These stories of a few opposition activists in both nations provide insight into the brutal military policing tactics used by the regimes, a manifestation of the lasting impact of Western imperialism on these governing bodies through the passing of learned behavior of violence and suppression from colonialist rule. In British-occupied Egypt and British India, those who rebelled against colonial rule were often subjected to brutal treatment in prisons. This included the use of torture, solitary confinement, forced labor, physical abuse, and starvation. Over a century later, similar tactics were used in 2013 by both countries’ governments, with little being done to hold them accountable.

To this day, many autocratic regimes continue to target democratic groups and individuals who oppose their rule, owing to its widespread backing and its ability to establish an alternative system of governance. While the legal spaces of each country have enabled them to exercise their authority, the level of brutality and repression has been at an extreme high since the Arab Spring. Thus, the disproportionate crackdown on moderate and democratic parties by militaristic regimes is a threat to the stability and security of these nations and will only fuel extremism in the long run. By targeting moderate groups, these regimes risk pushing citizens towards more violent and radical organizations, and ultimately undermining the prospects for peace and stability in the region.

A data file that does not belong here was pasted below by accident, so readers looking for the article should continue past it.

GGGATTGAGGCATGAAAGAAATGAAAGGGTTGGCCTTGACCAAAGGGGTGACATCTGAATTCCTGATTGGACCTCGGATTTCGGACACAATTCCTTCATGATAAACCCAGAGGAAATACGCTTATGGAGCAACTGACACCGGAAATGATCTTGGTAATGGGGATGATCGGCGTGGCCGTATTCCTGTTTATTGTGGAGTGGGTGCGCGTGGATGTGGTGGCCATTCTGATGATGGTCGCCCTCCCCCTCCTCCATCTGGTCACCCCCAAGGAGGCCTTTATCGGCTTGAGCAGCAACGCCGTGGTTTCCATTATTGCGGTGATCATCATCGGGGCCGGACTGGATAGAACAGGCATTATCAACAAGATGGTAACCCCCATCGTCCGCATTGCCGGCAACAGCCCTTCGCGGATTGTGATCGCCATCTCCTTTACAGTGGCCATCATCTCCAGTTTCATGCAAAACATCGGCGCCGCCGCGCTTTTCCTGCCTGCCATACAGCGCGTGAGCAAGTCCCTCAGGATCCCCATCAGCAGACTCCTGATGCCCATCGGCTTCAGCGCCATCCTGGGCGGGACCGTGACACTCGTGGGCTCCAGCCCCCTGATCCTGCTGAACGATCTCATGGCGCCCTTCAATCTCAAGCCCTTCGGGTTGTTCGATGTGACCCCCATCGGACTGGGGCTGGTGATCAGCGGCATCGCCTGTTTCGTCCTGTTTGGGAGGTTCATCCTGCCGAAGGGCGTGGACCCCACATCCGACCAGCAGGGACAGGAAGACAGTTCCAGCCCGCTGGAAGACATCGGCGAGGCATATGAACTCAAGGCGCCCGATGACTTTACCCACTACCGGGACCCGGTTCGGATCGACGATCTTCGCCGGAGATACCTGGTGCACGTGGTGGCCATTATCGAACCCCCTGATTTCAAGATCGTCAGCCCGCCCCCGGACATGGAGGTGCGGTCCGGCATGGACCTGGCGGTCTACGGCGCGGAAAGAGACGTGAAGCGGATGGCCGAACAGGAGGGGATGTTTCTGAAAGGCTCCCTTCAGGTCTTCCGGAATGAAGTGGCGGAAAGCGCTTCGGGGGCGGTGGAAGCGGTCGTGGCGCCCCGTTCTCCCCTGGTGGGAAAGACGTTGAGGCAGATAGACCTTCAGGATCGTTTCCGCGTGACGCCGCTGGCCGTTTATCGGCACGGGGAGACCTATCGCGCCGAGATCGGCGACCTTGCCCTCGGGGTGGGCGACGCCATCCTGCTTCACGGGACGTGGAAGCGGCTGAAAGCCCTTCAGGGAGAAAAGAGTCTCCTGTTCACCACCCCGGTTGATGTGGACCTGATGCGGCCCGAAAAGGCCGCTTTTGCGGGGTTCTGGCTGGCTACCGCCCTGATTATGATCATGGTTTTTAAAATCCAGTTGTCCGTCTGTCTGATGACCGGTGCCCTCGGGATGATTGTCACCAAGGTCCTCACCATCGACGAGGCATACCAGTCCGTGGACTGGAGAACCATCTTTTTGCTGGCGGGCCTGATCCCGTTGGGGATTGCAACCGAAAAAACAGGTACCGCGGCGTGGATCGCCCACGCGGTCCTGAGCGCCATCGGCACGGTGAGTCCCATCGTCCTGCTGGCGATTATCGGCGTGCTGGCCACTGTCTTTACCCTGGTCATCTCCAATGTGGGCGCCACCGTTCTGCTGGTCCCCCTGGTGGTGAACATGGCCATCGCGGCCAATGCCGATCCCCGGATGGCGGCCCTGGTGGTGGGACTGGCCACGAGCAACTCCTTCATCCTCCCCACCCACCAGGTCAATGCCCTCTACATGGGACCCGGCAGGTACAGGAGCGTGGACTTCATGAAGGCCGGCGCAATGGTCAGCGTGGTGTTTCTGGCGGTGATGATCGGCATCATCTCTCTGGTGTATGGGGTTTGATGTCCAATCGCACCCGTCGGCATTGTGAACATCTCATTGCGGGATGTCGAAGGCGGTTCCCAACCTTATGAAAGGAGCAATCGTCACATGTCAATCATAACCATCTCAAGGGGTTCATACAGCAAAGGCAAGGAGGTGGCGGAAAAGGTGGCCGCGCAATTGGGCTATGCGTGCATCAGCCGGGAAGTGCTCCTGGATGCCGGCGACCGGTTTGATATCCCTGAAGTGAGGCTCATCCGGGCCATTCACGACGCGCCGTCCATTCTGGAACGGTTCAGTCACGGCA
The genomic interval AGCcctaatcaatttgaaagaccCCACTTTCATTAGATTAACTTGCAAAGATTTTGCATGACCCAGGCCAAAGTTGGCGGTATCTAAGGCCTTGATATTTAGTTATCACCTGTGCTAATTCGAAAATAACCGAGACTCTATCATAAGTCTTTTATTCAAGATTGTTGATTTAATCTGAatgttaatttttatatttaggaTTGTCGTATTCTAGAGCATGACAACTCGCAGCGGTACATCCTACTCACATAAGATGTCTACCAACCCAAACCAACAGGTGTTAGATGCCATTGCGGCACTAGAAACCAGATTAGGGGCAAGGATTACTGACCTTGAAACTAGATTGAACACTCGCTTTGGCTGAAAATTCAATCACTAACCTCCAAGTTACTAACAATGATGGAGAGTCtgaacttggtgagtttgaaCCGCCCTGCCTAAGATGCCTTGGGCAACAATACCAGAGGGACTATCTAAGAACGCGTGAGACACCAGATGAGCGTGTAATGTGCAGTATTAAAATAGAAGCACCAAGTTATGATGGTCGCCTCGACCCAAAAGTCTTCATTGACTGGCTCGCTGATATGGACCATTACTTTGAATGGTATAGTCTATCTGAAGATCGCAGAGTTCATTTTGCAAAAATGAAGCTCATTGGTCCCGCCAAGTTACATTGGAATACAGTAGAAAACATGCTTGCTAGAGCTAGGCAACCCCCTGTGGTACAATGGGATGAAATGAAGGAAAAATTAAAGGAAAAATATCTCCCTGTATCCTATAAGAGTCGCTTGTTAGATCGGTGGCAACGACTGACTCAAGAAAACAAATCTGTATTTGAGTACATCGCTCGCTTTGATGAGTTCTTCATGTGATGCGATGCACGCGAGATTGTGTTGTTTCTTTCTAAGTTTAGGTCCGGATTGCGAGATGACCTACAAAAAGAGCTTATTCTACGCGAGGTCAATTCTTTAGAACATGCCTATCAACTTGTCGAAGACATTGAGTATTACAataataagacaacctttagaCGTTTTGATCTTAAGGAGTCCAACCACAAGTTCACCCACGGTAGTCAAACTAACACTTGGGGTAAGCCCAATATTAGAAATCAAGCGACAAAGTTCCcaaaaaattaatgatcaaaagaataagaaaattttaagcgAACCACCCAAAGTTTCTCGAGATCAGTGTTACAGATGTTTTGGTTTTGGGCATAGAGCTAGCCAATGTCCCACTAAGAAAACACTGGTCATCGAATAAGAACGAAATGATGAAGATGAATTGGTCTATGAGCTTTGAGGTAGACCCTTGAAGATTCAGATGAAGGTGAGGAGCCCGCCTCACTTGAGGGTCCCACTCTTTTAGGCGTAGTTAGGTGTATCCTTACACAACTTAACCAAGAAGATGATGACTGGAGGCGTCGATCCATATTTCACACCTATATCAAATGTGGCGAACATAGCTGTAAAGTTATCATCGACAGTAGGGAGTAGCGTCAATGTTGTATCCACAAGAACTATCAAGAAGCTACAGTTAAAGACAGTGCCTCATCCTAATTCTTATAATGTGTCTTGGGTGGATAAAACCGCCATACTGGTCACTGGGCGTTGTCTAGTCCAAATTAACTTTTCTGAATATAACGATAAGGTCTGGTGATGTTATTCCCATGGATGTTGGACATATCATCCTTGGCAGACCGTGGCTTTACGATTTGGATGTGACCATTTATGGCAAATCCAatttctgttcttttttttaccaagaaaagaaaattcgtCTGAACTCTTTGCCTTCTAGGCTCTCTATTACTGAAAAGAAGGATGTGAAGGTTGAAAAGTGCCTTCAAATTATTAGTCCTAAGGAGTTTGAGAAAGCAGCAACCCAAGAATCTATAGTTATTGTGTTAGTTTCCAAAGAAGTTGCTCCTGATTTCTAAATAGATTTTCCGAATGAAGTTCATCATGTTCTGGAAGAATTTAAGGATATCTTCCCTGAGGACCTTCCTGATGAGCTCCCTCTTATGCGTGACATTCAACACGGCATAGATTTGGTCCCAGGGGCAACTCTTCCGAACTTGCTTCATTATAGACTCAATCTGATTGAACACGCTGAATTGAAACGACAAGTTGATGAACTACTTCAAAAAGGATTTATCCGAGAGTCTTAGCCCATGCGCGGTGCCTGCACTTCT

The disparate and unjust treatment of activists in these countries serves as a reminder of the long-term effects of oppressive regimes, and the continued struggle of those seeking freedom and justice in the Arab world and beyond. Through the torture and criminal conditions of these prisoners and martyrs, the movement lives on in the hearts of those who stay loyal to the oppressed.


Related reading:

The Bangladesh Crisis Explored –

Iraq Crisis | From an Arab Spring to a Desert of Desperation –

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Johaer Jilani is a recent graduate from the University of Pennsylvania, where he completed a double major in Neuroscience and Philosophy (with a concentration in political philosophy) and also received a master's degree in Biology.